Three Reasons Why Bernie Sanders’s Underperformed on Super Tuesday

Vermont Senator Bernie Sanders thinks that to beat Donald Trump, Democrats will, as he explained during the South Carolina Democratic debate, “need to bring working people back into the Democratic Party. We need to get young people voting in a way that they never have before.” Obviously, Sanders believes that his campaign is the best position to increase voter turnout, pointing out to huge number of supporters who attend his rallies or his grassroots movement’s energy.

Compared to former Vice President Joe Biden’s campaign, the Sanders campaign had all the advantages, entering the Super Tuesday primaries. Yet, Vermont Senator Bernie Sanders underperformed and here are three reasons why.

First, and probably most important, voter turnout increased in many of the Super Tuesday’s primaries. But rather than supporting Sanders, voters by in large backed Biden, as the next graph illustrate.

The numbers for California are eye-popping. Even though California is still counting votes  — it still has to process 6% of the vote —  the lower-than-expected turnout may have hurt Sanders the most. His campaign’s plan was to win big in California to expand his small lead of pledged delegates entering Super Tuesday. Today, Biden leads with 664 delegates to Sanders’s 573.

The second reason is probably the most worrying given Sanders’s opinion that his campaign is the best positioned to turnout young voters. The exit polls show that Sanders won most voters between the ages of 17 and 44, but he did poorly with voters older than 45. While he needs to find a way to get more support with older voters, his campaign’s biggest challenge is mobilizing and turning out these voters, who stayed home. Had he been able to mobilize and turnout these voters, the outcome of Super Tuesday could have been very different.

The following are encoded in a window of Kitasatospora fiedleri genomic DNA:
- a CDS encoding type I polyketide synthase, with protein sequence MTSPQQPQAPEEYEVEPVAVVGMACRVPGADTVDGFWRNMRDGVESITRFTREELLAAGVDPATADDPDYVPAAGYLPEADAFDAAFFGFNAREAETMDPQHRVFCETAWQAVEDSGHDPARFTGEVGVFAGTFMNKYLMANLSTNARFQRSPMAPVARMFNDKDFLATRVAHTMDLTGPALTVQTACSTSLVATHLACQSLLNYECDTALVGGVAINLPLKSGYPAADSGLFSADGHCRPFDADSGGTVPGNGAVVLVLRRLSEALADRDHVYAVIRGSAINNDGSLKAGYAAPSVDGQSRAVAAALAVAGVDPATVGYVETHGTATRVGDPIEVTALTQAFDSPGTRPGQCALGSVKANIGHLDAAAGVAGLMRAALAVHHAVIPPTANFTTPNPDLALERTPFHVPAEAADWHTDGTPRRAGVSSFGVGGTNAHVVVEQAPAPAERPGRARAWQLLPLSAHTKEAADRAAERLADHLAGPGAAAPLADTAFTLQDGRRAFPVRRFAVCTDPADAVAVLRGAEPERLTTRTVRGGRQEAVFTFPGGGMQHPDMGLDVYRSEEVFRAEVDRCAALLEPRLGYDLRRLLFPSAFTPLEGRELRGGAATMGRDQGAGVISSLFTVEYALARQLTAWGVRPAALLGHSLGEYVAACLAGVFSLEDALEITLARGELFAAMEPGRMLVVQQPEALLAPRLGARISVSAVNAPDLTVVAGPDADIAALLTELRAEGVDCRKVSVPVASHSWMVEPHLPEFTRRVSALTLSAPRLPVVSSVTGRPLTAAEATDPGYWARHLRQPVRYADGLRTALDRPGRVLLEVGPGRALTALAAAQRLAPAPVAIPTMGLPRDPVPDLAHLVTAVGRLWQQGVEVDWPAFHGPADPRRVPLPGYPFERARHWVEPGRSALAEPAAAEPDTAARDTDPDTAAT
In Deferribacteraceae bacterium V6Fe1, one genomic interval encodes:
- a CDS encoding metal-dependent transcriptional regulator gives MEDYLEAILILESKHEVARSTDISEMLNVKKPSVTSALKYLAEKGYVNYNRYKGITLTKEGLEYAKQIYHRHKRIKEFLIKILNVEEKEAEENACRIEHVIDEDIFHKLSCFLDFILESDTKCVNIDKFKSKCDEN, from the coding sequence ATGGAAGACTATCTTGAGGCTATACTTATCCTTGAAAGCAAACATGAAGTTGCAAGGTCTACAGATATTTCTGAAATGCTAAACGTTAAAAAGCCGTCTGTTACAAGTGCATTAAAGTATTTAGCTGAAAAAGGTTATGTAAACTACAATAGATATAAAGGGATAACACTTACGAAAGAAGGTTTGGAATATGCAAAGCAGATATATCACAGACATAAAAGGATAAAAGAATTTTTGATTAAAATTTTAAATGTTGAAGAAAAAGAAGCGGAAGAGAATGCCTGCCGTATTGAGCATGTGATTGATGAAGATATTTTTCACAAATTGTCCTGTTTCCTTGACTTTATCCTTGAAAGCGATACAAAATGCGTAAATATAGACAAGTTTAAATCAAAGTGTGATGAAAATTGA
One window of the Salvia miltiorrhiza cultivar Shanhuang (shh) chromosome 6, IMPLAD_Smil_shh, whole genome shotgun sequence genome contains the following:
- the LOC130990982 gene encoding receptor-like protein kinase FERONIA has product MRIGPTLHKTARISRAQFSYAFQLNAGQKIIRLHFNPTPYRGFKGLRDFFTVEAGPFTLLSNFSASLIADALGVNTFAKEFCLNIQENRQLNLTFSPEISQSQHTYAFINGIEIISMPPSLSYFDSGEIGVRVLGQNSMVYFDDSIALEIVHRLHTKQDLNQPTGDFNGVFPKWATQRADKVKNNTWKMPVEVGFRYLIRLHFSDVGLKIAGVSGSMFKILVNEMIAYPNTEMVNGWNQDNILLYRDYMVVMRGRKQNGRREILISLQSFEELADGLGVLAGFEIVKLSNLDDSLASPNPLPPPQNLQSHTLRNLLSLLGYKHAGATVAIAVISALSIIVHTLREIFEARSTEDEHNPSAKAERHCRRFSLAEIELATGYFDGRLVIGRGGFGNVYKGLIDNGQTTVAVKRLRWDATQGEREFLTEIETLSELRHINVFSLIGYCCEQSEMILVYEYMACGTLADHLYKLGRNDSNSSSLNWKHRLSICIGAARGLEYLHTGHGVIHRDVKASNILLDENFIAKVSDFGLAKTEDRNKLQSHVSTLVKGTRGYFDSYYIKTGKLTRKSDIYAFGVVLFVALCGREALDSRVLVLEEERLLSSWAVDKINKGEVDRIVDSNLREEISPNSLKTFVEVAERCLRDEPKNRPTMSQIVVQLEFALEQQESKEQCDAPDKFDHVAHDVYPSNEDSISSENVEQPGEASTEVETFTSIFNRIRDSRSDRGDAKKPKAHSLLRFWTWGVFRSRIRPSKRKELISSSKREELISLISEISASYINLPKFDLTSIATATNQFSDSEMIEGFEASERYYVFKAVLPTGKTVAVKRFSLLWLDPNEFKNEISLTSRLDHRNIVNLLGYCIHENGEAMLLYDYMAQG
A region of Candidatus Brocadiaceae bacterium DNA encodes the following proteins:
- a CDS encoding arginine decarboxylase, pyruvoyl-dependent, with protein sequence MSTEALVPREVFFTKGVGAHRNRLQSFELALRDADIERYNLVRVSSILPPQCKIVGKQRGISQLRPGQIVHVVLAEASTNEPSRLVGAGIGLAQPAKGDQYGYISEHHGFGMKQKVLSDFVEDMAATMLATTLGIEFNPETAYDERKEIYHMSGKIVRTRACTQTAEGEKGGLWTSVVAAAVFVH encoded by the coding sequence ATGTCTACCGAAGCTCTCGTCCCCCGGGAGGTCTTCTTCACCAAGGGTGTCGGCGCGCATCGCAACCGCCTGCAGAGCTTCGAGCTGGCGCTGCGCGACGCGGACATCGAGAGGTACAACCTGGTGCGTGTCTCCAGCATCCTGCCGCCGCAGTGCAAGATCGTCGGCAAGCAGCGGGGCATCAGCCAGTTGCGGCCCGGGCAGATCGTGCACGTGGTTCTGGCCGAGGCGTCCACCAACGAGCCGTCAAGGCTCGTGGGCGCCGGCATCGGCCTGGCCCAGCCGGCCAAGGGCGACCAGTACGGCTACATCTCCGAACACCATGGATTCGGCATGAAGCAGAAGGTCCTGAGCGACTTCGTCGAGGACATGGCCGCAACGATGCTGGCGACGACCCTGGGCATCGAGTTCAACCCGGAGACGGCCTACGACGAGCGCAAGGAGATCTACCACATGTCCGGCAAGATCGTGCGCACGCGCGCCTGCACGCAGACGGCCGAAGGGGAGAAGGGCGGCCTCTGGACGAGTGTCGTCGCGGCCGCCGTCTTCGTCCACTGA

For instance, 18% of North Carolina’s primary-goers in 2016 were between 18 and 29. The number declined by 4% on Tuesday. In Texas, 20% of young voters participated in the primary in 2016. The turnout rate in 2020 decreased to 15%. We saw this problem for the Sanders campaign in New Hampshire were the young vote declined by 5% to 13%. Massachusetts and Virginia experienced the same drop, from 19% in 2016 to 16% in 2020.

Finally, we have assumed that Sanders has strong backing from Latinx voters. But a closer look at exit polls data shows that he has very strong support among young Latinxs and not older ones. 

The first set of graphs looks at California’s Latino vote in more detail, which represented 26% of the electorate. Sanders’s won California with 34% of the vote, while Biden received 27%. 

The exit polls estimate that Sanders’s won 49% of the Latino vote and Biden captured 22%. The Vermont Senator’s victory is explained in part by his decisive win of the Latinx vote in three out of the four age categories. But, it is important to highlight that older Latinos are less supportive of Sanders’s message. 

The story in Texas is different. while Sanders received 30% of the vote, Biden won Texas by 5% points. According to the exit polls, the Latinx voter turnout did not increase in the last four years. It represented 32% of the electorate. The next graph breaks down this group into different age categories.

Unlike California, Sanders did not do well with Latinx voters aged 45 and higher and this explains in part why he did not win Texas. 

Will Sanders win the next states with substantial Latinx voting populations? His strengths in Western states indicate he should do well in New Mexico and Arizona. But, he is going to face an uphill battle in Florida, where many Latinxs are critical of socialism. Sanders’s most immediate challenge however, is younger voters’ decision to sit out the primaries. If Sanders wants to win the next big primaries and stop Biden’s momentum, his campaign has to figure out how to turn the energy of his rallies and the passion of his grassroots movement into votes and it has to do so fast. 

Joe Biden’s Projected Victory in South Carolina Will Not Stop Bernie Sanders’s Surge

After poor showings in Iowa and New Hampshire, former Vice President Joe Biden argued that he would do better in states with more diverse electorates. His subsequent second-place finish in the Nevada caucuses supports his claims, but Bernie Sanders’s commanding victory has prompted many South Carolinians to give the Vermont Senator another look. Will Biden’s South Carolina firewall hold? Could his campaign change its fortune and find a way to win the nomination?